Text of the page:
Anyone at risk for DTs should detox from alcohol at a properly equipped medical facility. DTs management requires specialized medical care and close monitoring due to its life-threatening complications.


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The Role of Medication in Treating Withdrawal Symptoms

Medication becomes necessary when progressing from mild symptoms to moderate or severe. Examples of withdrawal medications include:

  • Benzodiazepines: Reduce the risk of seizures
  • Neuroleptic drugs: Depress the nervous system to prevent seizures and agitation
  • Nutritional support (supplemental vitamins, etc.): Reduces withdrawal symptoms and corrects dietary deficiencies

Additional symptoms, such as high blood pressure, can be treated with medications specific to that condition.

Prescription Medications

After the initial symptoms ease, doctors may prescribe medications to curb a person’s desire to drink. These might include:

  • Antabuse (disulfiram): Induces unpleasant side effects after alcohol consumption and deters people from drinking again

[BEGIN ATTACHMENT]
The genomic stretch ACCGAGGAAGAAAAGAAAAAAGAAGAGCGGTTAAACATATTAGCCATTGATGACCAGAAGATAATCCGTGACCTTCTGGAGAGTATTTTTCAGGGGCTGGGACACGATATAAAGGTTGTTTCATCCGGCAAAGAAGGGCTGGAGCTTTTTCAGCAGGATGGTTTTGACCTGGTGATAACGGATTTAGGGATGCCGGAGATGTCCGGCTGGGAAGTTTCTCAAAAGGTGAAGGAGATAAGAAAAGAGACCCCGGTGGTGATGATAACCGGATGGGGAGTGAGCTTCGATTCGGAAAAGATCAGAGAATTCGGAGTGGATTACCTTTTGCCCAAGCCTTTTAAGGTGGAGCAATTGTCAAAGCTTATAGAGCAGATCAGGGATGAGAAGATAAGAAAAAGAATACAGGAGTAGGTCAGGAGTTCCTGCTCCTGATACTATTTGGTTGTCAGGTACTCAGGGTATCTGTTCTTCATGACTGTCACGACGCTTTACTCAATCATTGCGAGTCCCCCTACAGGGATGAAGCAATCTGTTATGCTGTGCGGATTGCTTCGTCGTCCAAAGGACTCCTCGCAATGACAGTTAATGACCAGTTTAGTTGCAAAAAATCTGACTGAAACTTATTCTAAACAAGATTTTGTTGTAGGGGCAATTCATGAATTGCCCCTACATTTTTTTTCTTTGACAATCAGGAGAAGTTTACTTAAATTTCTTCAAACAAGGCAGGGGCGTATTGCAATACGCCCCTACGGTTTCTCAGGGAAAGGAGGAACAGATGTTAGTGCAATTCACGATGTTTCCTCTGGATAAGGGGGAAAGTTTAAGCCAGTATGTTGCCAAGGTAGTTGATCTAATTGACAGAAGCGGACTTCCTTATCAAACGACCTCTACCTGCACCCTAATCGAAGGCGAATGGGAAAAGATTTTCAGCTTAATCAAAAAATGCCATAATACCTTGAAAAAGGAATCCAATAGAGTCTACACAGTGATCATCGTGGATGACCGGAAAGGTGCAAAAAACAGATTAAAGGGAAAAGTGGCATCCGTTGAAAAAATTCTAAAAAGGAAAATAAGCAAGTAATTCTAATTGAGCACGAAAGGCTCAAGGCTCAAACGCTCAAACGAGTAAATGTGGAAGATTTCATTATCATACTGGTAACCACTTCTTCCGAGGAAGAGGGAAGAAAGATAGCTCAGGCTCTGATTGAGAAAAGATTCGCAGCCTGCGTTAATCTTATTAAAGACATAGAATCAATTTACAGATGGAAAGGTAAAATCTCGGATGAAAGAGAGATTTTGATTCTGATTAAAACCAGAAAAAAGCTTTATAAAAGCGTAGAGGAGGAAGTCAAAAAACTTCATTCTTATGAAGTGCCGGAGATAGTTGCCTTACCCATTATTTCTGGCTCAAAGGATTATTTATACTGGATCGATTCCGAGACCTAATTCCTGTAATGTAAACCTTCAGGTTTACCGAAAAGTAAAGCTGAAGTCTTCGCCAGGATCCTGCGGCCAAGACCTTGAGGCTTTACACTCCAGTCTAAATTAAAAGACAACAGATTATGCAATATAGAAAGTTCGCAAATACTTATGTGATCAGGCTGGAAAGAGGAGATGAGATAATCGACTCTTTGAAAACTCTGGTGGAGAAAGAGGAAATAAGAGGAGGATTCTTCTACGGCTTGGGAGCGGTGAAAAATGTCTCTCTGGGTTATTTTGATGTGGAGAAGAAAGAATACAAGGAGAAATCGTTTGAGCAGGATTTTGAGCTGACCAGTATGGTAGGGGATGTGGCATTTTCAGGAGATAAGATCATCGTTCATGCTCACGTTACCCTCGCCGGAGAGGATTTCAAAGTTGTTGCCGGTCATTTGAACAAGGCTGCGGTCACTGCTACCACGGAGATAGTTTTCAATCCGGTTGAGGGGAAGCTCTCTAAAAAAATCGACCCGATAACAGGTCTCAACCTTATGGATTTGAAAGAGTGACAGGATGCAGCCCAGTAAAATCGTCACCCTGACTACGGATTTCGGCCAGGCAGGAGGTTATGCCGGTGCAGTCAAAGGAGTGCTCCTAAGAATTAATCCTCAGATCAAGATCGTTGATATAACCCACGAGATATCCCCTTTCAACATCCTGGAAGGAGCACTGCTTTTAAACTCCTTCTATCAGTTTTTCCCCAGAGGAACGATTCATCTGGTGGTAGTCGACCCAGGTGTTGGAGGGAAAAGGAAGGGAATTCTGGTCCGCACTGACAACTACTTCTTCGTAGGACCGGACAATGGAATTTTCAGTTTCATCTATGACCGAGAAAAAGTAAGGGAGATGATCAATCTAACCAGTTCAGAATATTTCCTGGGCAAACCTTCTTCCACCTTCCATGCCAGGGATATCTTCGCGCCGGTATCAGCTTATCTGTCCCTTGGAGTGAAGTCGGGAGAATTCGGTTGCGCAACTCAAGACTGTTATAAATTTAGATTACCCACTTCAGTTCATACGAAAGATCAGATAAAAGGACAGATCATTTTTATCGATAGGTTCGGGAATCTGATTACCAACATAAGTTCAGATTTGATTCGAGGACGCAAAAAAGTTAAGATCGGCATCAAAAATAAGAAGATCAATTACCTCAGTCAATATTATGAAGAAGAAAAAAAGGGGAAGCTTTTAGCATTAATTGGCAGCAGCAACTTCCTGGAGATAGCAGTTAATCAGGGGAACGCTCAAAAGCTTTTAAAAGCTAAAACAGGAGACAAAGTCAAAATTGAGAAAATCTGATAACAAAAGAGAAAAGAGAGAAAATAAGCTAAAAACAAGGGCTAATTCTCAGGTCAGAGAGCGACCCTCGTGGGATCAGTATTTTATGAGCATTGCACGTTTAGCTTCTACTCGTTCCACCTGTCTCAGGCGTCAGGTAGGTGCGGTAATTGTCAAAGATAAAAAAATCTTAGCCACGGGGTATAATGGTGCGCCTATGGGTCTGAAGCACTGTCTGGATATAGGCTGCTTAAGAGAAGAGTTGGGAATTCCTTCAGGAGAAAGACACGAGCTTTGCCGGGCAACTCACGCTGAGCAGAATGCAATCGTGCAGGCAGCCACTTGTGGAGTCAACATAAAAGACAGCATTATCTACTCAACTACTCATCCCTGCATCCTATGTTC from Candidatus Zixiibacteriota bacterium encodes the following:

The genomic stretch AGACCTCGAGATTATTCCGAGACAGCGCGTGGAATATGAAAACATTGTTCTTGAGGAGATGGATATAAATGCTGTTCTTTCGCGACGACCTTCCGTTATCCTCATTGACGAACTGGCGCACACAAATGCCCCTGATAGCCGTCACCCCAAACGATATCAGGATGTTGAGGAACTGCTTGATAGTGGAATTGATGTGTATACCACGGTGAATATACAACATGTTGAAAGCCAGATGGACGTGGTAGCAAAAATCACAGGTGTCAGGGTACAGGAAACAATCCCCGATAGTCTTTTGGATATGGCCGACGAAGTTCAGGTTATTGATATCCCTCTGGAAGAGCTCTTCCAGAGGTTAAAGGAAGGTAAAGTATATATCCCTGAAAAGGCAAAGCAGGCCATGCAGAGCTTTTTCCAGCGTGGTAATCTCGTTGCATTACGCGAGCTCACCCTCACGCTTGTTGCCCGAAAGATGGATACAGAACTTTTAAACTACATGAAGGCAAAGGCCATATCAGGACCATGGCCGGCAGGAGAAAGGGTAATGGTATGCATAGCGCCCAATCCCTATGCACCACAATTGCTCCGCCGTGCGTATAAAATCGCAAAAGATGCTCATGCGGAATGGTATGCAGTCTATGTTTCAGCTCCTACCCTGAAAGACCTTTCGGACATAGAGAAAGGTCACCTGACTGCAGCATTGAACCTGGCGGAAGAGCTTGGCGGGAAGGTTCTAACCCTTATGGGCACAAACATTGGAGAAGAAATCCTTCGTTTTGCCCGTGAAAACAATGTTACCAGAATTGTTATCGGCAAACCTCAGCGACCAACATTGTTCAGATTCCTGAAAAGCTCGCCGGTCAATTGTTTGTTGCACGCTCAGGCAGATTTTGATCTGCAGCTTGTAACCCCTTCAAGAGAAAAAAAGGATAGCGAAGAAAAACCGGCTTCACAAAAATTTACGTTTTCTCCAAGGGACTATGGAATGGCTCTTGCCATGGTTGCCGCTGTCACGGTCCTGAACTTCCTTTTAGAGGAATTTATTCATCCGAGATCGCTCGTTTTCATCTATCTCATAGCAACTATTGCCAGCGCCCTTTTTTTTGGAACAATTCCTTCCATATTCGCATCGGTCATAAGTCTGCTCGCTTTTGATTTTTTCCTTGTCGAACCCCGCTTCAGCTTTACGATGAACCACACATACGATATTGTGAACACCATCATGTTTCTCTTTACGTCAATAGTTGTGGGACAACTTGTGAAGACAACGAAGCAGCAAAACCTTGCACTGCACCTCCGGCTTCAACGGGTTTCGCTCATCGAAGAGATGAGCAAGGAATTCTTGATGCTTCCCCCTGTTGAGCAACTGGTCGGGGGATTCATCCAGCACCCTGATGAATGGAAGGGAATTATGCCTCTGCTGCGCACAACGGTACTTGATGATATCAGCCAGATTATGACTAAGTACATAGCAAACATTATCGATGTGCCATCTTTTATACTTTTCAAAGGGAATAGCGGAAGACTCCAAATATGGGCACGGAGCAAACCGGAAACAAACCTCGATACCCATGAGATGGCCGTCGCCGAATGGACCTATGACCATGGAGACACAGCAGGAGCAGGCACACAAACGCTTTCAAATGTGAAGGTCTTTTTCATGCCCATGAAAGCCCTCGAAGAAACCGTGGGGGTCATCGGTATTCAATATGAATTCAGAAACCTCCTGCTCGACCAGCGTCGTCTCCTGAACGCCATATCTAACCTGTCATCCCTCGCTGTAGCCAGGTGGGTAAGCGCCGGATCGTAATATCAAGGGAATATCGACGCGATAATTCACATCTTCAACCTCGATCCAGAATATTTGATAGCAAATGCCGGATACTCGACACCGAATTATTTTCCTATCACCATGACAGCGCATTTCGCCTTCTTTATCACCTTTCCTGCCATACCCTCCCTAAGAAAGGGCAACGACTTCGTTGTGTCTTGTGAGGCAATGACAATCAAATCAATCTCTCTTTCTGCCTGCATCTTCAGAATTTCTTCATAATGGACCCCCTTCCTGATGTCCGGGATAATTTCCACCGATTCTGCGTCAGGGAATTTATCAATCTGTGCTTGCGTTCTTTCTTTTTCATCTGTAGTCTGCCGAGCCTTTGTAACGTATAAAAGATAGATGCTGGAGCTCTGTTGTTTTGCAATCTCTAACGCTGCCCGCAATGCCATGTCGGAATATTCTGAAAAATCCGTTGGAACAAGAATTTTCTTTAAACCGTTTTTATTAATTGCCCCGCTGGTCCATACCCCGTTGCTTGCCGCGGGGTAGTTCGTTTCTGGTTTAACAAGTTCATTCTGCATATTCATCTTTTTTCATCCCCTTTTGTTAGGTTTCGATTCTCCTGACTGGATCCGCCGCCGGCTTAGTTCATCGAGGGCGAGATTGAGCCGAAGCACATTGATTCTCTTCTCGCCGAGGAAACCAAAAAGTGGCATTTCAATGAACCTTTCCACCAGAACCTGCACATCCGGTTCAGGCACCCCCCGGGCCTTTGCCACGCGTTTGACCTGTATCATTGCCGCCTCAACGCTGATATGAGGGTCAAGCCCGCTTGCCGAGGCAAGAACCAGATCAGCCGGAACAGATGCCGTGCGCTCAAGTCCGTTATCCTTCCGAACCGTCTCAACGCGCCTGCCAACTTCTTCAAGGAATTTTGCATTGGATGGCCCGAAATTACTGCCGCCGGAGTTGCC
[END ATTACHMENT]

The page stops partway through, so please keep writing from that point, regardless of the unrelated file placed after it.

• ReVia (naltrexone): Blocks alcohol’s pleasurable effects and reduces a person’s craving for it, maintaining abstinence and decreasing the likelihood of relapse
  • Topamax (topiramate): Potentially lowers alcohol cravings and promotes abstinence in some people with AUD
  • Campral (acamprosate): Reduces alcohol cravings and withdrawal symptoms by restoring the balance of chemicals in the brain, disrupted by long-term alcohol use

Medicinal therapies are most beneficial when combined with support groups and counseling.

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Alcohol Detox Diet

Getting enough fluids and nutrients is crucial to a successful alcohol detox process. An alcohol detox diet might include the following:


Alcohol can intensify the adverse side effects of detoxification due to its dehydrating effects. However, staying hydrated flushes toxins from your system and alleviates the symptoms, including:

  • Fatigue
  • Nausea
  • Loss of appetite
  • Anxiety and depression